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# Craig's Soil Mechanics 7th Edition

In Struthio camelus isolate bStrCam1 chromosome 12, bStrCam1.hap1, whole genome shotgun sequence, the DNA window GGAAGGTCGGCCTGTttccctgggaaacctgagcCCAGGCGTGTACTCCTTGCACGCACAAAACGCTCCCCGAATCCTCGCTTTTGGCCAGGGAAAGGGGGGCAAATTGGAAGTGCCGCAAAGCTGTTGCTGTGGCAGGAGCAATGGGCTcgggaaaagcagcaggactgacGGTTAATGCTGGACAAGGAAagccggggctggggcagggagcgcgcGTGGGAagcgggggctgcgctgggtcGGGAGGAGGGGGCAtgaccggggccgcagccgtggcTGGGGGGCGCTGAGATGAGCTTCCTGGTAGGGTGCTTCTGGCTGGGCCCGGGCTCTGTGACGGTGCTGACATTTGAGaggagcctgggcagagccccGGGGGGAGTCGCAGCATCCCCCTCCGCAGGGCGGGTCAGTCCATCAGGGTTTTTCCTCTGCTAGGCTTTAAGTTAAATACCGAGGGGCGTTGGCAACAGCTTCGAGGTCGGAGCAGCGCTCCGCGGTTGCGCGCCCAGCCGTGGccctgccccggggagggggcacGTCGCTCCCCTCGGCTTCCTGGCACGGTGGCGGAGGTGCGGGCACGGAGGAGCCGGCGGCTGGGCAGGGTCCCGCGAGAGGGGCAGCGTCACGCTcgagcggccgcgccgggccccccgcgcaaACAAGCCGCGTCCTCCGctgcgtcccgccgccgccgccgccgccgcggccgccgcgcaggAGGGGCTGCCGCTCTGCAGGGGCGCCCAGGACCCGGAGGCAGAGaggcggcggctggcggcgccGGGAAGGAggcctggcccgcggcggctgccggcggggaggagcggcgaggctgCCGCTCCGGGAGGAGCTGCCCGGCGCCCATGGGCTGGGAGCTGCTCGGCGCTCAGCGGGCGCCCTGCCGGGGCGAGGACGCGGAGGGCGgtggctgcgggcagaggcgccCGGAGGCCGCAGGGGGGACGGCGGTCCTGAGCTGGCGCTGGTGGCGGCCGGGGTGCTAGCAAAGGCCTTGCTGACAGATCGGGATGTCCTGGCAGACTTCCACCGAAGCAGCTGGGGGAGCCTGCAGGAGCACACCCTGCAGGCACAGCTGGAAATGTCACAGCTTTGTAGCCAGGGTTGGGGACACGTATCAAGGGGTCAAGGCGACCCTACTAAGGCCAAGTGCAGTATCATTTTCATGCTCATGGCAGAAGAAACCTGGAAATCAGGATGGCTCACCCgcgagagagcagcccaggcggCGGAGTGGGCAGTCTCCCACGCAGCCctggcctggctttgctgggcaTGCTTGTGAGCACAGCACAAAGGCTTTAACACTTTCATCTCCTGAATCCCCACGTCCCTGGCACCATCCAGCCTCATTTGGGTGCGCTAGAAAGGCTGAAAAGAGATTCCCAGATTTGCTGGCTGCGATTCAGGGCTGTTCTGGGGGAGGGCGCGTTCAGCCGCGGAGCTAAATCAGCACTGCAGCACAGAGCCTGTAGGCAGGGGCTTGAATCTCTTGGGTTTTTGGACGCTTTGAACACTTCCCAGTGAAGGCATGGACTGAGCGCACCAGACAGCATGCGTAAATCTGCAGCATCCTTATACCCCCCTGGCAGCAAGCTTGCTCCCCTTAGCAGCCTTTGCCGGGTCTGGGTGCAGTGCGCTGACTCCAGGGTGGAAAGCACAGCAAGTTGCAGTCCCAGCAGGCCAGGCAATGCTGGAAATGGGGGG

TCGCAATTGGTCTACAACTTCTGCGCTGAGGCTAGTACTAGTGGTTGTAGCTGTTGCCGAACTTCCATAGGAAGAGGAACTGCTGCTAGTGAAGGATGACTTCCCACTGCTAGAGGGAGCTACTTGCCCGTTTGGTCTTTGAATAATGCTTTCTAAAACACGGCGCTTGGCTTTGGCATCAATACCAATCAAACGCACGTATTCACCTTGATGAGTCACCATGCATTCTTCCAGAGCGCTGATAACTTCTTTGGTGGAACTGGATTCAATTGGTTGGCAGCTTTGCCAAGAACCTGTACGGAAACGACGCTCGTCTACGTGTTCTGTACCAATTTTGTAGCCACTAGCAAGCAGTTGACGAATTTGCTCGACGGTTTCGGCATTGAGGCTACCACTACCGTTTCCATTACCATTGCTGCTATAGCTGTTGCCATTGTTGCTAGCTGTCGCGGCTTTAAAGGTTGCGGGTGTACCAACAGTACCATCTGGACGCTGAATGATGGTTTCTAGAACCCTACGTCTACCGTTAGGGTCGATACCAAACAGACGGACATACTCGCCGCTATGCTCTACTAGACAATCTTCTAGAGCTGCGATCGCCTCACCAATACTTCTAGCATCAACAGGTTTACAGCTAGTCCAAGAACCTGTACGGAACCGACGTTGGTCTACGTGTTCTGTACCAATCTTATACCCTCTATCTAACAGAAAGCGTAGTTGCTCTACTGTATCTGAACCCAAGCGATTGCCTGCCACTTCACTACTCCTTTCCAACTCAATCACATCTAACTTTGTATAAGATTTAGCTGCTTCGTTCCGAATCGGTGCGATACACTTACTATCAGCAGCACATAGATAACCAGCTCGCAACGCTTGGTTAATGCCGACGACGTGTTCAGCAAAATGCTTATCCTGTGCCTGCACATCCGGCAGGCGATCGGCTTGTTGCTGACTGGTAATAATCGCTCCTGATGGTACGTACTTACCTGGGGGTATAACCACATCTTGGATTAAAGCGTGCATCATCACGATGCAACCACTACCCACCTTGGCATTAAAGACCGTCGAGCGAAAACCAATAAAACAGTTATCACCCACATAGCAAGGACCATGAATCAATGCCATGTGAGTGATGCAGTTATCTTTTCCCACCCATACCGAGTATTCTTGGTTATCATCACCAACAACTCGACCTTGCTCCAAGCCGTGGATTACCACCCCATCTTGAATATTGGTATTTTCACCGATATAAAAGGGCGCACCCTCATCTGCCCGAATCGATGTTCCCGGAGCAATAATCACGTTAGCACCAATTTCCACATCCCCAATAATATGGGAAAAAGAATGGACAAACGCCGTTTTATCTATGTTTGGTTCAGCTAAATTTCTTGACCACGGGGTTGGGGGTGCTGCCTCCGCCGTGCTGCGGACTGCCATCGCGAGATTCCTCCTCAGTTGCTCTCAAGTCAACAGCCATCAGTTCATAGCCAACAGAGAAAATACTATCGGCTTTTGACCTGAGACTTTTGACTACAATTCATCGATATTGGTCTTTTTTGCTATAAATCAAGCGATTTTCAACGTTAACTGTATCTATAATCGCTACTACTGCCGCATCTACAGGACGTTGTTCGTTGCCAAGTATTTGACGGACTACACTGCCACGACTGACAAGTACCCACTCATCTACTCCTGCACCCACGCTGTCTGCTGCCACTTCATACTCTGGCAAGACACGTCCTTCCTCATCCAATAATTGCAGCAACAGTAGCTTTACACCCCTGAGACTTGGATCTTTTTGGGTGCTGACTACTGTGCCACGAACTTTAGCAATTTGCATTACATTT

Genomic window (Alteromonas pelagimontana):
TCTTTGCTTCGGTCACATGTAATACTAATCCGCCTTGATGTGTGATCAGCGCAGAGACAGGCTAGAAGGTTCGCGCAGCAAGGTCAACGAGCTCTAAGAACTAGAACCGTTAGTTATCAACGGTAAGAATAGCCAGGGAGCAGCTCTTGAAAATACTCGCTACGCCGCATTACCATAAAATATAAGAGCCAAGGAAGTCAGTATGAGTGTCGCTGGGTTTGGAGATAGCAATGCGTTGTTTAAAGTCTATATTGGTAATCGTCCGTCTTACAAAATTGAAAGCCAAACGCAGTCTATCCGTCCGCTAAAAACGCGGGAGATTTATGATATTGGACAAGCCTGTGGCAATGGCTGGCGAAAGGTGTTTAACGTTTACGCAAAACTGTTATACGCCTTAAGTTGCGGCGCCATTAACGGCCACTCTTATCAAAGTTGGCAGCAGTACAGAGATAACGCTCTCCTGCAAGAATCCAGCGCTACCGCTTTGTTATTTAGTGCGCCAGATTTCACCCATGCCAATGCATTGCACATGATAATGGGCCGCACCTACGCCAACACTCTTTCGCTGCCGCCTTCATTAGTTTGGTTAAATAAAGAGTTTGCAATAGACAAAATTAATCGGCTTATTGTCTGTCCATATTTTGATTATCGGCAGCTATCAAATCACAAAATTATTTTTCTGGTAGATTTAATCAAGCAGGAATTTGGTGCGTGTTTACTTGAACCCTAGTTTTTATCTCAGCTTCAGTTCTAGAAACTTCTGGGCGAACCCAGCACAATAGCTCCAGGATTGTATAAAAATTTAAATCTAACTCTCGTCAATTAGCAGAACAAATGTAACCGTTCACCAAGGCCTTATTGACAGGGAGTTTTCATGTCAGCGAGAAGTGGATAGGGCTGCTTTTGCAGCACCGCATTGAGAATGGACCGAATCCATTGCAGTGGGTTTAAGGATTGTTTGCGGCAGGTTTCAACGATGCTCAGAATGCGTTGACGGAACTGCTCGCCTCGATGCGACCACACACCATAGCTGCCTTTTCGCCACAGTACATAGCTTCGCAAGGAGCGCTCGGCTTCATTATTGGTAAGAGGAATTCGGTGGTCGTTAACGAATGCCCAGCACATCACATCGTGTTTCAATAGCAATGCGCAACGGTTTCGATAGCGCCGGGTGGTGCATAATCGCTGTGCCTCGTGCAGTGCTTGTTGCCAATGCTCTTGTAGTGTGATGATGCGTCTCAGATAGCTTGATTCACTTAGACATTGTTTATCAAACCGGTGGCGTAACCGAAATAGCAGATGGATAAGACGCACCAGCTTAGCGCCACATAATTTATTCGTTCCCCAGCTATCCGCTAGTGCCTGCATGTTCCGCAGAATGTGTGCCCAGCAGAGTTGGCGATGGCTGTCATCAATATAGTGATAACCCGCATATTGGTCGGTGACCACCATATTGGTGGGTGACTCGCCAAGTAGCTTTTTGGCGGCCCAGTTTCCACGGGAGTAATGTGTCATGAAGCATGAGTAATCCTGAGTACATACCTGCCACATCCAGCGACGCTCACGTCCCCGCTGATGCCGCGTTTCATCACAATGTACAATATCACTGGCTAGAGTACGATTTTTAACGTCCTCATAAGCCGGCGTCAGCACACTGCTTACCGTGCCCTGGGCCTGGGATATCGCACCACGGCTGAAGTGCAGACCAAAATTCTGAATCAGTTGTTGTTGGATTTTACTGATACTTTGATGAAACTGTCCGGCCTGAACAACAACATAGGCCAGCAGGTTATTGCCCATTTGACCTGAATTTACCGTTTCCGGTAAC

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of superposition can be used in cases of a number of soil layers each having a different value of E (see Example 5.4). The above solutions for vertical displacement are used mainly to estimate the immediate settlement of foundations on saturated clays; such settlement occurs under undrained conditions, the appropriate value of Poisson’s ratio being 0.5. The value of the undrained modulus Eu is therefore required and the main difficulty in predicting immediate settlement is in the determination of this parameter. A value of Eu could be determined by means of the undrained triaxial test. However, such a value would be very sensitive to sampling disturbance and would be too low if the unconsolidated– undrained test were used. If the specimen were initially reconsolidated then a more realistic value of Eu would be obtained. Consolidation may be either isotropic under 1⁄2 to 2⁄3 of the in-situ effective overburden pressure, or under K0 conditions to simulate the actual in-situ effective stresses. If possible, however, the value of Eu should be deter- mined from the results of in-situ load tests or pressuremeter tests. It should be recognized, however, that the value obtained from load tests is sensitive to the time interval between excavation and testing, because there will be a gradual change from the undrained condition with time; the greater the time interval between excavation and testing the lower the value of Eu. The value of Eu can be obtained directly if settlement observations are taken during the initial loading of full-scale foundations. For particular clays, correlations can be established between Eu and the undrained shear strength parameter cu. It has been demonstrated that for certain soils, such as normally consolidated clays, there is a significant departure from linear stress–strain behaviour within the range of working stress, i.e. local yielding will occur within this range, and the immediate settlement will be underestimated. A method of correction for local yield has been given by D’Appolonia et al. [4]. Figure 5.14 Contact pressure under rigid area: (a) clay and (b) sand. Displacements from elastic theory 157 In principle the vertical displacement under fully drained conditions could be estimated using elastic theory if the value of the modulus for this condition (E0) and the value of Poisson’s ratio for the soil skeleton (�0) could be determined. Example 5.4 A foundation 4� 2m, carrying a uniform pressure of 150 kN/m2, is located at a depth of 1m in a layer of clay 5m thick for which the value of Eu is 40MN/m 2. The layer is underlain by a second clay layer 8m thick for which the value of Eu is 75MN/m2. A hard stratum lies below the second layer. Determine the average immediate settlement under the foundation. Now, D/B ¼ 0:5, and therefore from Figure 5.15, �0 ¼ 0:94. 1 Considering the upper clay layer, with Eu ¼ 40MN/m2: H=B ¼ 4=2 ¼ 2; L=B ¼ 2 ; �1 ¼ 0:60 Figure 5.15 Coefficients for vertical displacement. 158 Stresses and displacements Hence, from Equation 5.28 si1 ¼ 0:94� 0:60� 150� 2 40 ¼ 4:2mm 2 Considering the two layers combined, with Eu ¼ 75MN/m2: H=B ¼ 12=2 ¼ 6; L=B ¼ 2 ; �1 ¼ 0:85 si2 ¼ 0:94� 0:85� 150� 2 75 ¼ 3:2mm 3 Considering the upper layer, with Eu ¼ 75MN/m2: H=B ¼ 2; L=B ¼ 2 ; �1 ¼ 0:60 si3 ¼ 0:94� 0:60� 150� 2 75 ¼ 2:3mm Hence, using the principle of superposition, the settlement of the foundation is given by si ¼ si1 þ si2 � si3 ¼ 4:2þ 3:2� 2:3 ¼ 5mm PROBLEMS 5.1 Calculate the vertical stress in a soil mass at a depth of 5m vertically below a point load of 5000 kN acting near the surface. Plot the variation of vertical stress with radial distance (up to 10m) at a depth of 5m. 5.2 Three point loads, 10 000, 7500 and 9000 kN, act in line 5m apart near the surface of a soil mass. Calculate the vertical stress at a depth of 4m vertically below the centre (7500 kN) load. 5.3 Determine the vertical stress at a depth of 3m below the centre of a shallow foundation 2� 2m carrying a uniform pressure of 250 kN/m2. Plot the variation of vertical stress with depth (up to 10m) below the centre of the foundation. 5.4 A shallow foundation 25� 18m carries a uniform pressure of 175 kN/m2. De- termine the vertical stress at a point 12m below the mid-point of one of the longer sides (a) using influence factors, (b) by means of Newmark’s chart. 5.5 A line load of 150 kN/m acts 2m behind the back surface of an earth-retaining structure 4m high. Calculate the total thrust, and plot the distribution of pres- sure, on the structure due to the line load. 5.6 A foundation 4� 2m carries a uniform pressure of 200 kN/m2 at a depth of 1m in a layer of saturated clay 11m deep and underlain by a hard stratum. If Eu for the clay is 45MN/m2, determine the average value of immediate settlement under the foundation. Problems 159 REFERENCES 1 Britto, A.M. and Gunn, M.J. (1987) Critical State Soil Mechanics Via Finite Elements, Ellis Horwood, Chichester. 2 Burland, J.B. (1970) Discussion, in Proceedings of Conference on In-Situ Investigations in Soils and Rocks, British Geotechnical Society, London, p. 61. 3 Christian, J.T. and Carrier III, W.D. (1978) Janbu, Bjerrum and Kjaernsli’s chart reinter- preted, Canadian Geotechnical Journal, 15, 123, 436. 4 D’Appolonia, D.J., Poulos, H.G. and Ladd, C.C. (1971) Initial settlement of structures on clay, Journal of the ASCE, 97, No. SM10, 1359–77. 5 Fadum, R.E. (1948) Influence values for estimating stresses in elastic foundations, in Proceedings of the 2nd International Conference of SMFE, Rotterdam, Vol. 3, pp. 77–84. 6 Gibson, R.E. and Anderson, W.F. (1961) In-situ measurement of soil properties with the pressuremeter, Civil Engineering and Public Works Review, 56, 615–18. 7 Giroud, J.P. (1972) Settlement of rectangular foundation on soil layer, Journal of the ASCE, 98, No. SM1, 149–54. 8 Hill, R. (1950) Mathematical Theory of Plasticity, Oxford University Press, New York. 9 Hughes, J.M.O., Wroth, C.P. and Windle, D. (1977) Pressuremeter tests in sands, Geotech- nique, 27, 455–77. 10 Mair, R.J. and Wood, D.M. (1987) Pressuremeter Testing: Methods and interpretation, CIRIA/Butterworths, London. 11 Marsland, A. and Randolph, M.F. (1977) Comparisons of the results from pressuremeter tests and large in-situ plate tests in London clay, Geotechnique, 27, 217–43. 12 Newmark, N.M. (1942) Influence Charts for Computation of Stresses in Elastic Foundations, University of Illinois, Bulletin No. 338. 13 Palmer, A.C. (1972) Undrained plane strain expansion of a cylindrical cavity in clay: a simple interpretation of the pressuremeter test, Geotechnique, 22, 451–7. 14 Potts, D.M. and Zdravkovic, L. (1999) Finite Element Analysis in Geotechnical Engineering: Theory, Thomas Telford, London. 15 Potts, D.M. and Zdravkovic, L. (2001) Finite Element Analysis in Geotechnical Engineering: Application, Thomas Telford, London. 16 Poulos, H.G. and Davis, E.H. (1974) Elastic Solutions for Soil and Rock Mechanics, John Wiley & Sons, New York. 17 Scott, R.F. (1963) Principles of Soil Mechanics, Addison-Wesley, Reading, MA. 18 Timoshenko, S. and Goodier, J.N. (1970) Theory of Elasticity, 3rd edn, McGraw-Hill, New York. 19 Windle, D. and Wroth, C.P. (1977) The use of a self-boring pressuremeter to determine the undrained properties of clay, Ground Engineering, 10 (6), 37–46. 20 Wroth, C.P. (1984) The interpretation of in-situ soil tests, Geotechnique, 34, 447–89. 160 Stresses and displacements Chapter 6 Lateral earth pressure 6.1 INTRODUCTION This chapter deals with the magnitude and distribution of lateral pressure between a soil mass and an adjoining retaining structure. Conditions of plane strain are assumed, i.e. strains in the longitudinal direction of the structure are assumed